Another good tip for online job applications is to print out the online application and fill it in with pencil before completing it on the computer.
“A lot of software packages have a time limit per screen,” Cerubo said. “(The software tracks) how quickly they can respond to the question.”
Job-hunters need to work their search like a full-time job, according to John McAvey, a managing partner for the Media-based Relevante, a finance and technology-consulting firm.
The days of “posting and praying,” – posting your resume on job sites and hoping to be contacted for a job – are over, according to McAvey. He suggests taking advantage of all available networking resources.
“Volunteering in your local community, utilizing social media Web sites such as LinkedIn and Facebook, and even applying for an unpaid internship in a new field can be a great way to get your foot in the door,” McAvey said.
By Diane Prokop
Times Staff Writer
On television, women in their 50s are often portrayed as “cougars,” baby boomers who grew up to be confident enough in themselves to go after and get anything they wanted – even younger men
In reality, however, many 50-something women have lost that confidence. They’ve not only been downsized or sent packing like many of this country’s 15.3 million folks on the unemployment line, but they’ve also been demoralized by the reception they’ve received in the job market.
Their skills, their degrees, their experience . . . all of it deemed not valuable enough to hire them.
“We know we’re good. We know we’ve worked for forty years and nobody wants to hire us. It’s sad. It’s an insult,” said 56-year-old Linda M., who was laid off last spring.
Denise Kligge, who lives in Modena Park, has been out of work since Oct. 3, 2008. She turned 58 on New Year’s Day.Kligge has a bachelor’s degree and experience as a drafter, bookkeeper and an Automatic Data Processing (ADP) payroll clerk. She also is an experienced fund-raiser. She organizes the annual Amy’s Fund Walk in memory of her daughter, who died of cervical cancer in 2004. The walk raises money to educate women about the disease and help pay for medical tests so they can fight it.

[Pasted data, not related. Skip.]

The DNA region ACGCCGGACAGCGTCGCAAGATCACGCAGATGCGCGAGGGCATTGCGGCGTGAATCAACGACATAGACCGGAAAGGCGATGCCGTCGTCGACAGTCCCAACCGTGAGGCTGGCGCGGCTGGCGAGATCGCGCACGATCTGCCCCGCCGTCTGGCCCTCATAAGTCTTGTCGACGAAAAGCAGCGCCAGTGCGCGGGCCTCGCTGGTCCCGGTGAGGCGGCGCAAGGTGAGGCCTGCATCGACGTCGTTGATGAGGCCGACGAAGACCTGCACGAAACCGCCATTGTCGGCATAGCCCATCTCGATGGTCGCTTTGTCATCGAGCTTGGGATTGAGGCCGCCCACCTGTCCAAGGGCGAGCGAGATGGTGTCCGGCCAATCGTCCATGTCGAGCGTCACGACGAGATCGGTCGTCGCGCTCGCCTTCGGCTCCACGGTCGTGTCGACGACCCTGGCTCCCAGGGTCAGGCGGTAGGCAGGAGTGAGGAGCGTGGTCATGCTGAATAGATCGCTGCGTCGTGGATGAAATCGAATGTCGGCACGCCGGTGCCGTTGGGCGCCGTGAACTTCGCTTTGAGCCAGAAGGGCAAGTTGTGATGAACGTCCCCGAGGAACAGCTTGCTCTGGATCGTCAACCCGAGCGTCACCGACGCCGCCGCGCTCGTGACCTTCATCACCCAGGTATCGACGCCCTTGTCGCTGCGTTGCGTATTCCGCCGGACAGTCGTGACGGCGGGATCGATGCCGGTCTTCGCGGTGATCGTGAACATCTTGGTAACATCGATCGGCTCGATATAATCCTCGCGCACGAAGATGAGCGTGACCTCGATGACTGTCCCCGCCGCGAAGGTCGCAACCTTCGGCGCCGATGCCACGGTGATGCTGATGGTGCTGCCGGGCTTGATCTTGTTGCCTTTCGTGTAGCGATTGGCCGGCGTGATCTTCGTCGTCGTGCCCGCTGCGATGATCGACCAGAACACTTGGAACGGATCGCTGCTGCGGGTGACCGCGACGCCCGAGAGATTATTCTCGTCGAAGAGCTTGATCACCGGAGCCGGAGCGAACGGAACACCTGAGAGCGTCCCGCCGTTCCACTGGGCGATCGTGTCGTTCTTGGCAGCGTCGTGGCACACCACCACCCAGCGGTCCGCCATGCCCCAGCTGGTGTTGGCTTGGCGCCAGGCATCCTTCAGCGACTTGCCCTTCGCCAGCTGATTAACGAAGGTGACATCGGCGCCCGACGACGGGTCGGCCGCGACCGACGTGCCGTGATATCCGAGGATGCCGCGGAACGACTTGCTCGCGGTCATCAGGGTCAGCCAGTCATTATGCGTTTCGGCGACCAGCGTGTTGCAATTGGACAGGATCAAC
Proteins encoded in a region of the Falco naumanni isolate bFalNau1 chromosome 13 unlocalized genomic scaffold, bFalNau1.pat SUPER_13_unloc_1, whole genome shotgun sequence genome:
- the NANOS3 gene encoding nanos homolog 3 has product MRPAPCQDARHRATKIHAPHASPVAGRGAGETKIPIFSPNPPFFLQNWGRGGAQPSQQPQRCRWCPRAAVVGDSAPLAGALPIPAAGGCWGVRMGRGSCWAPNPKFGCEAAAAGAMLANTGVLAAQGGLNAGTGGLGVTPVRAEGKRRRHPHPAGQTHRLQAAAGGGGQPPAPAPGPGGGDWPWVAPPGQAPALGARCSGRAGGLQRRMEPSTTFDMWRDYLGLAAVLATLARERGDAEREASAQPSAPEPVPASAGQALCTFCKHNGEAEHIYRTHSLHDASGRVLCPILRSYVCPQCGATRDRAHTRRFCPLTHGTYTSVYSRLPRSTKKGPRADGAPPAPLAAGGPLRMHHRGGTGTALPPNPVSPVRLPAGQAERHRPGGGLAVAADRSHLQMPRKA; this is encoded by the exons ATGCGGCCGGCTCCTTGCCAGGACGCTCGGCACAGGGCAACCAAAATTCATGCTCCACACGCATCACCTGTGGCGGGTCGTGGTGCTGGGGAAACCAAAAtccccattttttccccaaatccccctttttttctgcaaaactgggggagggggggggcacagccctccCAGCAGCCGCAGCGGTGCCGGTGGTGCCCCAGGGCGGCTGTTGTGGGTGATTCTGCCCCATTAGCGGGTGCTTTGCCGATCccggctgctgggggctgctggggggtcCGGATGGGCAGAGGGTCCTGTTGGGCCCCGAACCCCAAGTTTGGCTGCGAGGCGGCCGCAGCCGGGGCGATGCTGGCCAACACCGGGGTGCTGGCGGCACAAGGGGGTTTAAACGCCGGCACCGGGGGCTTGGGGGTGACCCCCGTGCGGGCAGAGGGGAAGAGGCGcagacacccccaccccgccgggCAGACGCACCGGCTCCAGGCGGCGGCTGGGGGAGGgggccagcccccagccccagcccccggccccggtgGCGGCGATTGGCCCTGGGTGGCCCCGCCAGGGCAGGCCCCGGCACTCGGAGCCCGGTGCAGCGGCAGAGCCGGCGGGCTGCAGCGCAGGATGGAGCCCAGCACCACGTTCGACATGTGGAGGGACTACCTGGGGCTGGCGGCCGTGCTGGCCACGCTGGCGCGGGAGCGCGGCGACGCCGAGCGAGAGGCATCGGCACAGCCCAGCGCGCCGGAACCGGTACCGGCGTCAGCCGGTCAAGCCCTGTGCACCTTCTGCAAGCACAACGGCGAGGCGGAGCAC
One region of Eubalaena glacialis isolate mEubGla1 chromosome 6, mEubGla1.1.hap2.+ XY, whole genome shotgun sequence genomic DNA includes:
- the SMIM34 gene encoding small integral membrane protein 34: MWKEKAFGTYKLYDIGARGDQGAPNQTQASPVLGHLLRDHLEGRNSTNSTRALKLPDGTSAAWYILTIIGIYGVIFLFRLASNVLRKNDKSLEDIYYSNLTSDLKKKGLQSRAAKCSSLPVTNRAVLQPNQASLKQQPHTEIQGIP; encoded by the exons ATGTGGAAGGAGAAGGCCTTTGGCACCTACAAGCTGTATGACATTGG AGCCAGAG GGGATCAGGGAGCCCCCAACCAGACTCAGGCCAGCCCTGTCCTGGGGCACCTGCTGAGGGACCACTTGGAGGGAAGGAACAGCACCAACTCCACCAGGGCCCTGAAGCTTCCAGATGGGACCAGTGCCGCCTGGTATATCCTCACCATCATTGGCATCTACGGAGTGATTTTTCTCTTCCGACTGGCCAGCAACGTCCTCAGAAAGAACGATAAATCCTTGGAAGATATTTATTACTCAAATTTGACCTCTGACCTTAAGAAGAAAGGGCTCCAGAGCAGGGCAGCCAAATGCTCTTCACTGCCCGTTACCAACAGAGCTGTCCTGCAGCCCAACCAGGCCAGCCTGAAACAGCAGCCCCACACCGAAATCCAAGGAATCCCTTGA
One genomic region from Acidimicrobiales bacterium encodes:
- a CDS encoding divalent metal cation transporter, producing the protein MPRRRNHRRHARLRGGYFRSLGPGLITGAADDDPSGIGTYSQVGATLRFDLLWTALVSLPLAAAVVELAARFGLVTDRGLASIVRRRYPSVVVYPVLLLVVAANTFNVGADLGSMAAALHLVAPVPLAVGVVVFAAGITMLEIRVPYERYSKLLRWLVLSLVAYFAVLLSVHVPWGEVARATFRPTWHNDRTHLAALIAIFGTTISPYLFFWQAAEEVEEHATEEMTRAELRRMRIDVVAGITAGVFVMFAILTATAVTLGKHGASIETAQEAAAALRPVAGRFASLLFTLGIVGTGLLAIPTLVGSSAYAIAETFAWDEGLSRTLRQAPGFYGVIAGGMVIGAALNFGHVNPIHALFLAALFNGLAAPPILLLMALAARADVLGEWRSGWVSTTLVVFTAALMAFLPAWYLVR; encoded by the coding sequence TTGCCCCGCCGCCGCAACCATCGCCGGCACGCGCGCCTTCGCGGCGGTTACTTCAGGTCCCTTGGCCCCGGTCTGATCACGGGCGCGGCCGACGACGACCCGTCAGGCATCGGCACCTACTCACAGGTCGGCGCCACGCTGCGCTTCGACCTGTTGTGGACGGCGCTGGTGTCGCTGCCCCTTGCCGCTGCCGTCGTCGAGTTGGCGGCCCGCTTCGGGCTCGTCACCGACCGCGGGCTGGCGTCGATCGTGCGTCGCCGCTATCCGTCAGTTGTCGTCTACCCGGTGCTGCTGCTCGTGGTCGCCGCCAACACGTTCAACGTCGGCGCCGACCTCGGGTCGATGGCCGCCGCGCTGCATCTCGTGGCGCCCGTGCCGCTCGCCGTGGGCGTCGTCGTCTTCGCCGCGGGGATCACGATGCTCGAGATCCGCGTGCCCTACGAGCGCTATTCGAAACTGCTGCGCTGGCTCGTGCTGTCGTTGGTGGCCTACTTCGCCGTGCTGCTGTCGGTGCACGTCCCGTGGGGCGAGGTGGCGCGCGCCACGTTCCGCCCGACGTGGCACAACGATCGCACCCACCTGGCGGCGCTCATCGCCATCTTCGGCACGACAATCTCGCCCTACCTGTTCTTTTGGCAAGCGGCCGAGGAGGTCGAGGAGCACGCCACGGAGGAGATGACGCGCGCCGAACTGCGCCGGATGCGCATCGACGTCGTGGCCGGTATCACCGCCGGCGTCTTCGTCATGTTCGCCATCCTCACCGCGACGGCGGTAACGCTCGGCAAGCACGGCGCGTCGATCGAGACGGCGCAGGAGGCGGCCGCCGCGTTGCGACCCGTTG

Without any work prospects, and concerned that her unemployment compensation would soon run out, Kligge decided to apply for a $10-an-hour job with a collection agency on Southampton Road since it was not far from her home. She thought the interview was going well – until she asked a question once deemed a sign of someone with ambition.
“I questioned about opportunities for moving up in the company. I was asked why would I be interested in that?” she said. “The interview ended right there. I was shocked.
Linda M. worked for the phone company, both Bell and Verizon, for 30 years, and then spent 10 years as a contractor doing drafting and design engineering and training other workers to do it as well.
“I never pursued a degree because I didn’t have to. The training they gave you was excellent. I had all kinds of engineering tech courses,” said the Bucks County resident, who asked that her last name be withheld because of her job search.
“I did well there. I was downsized.”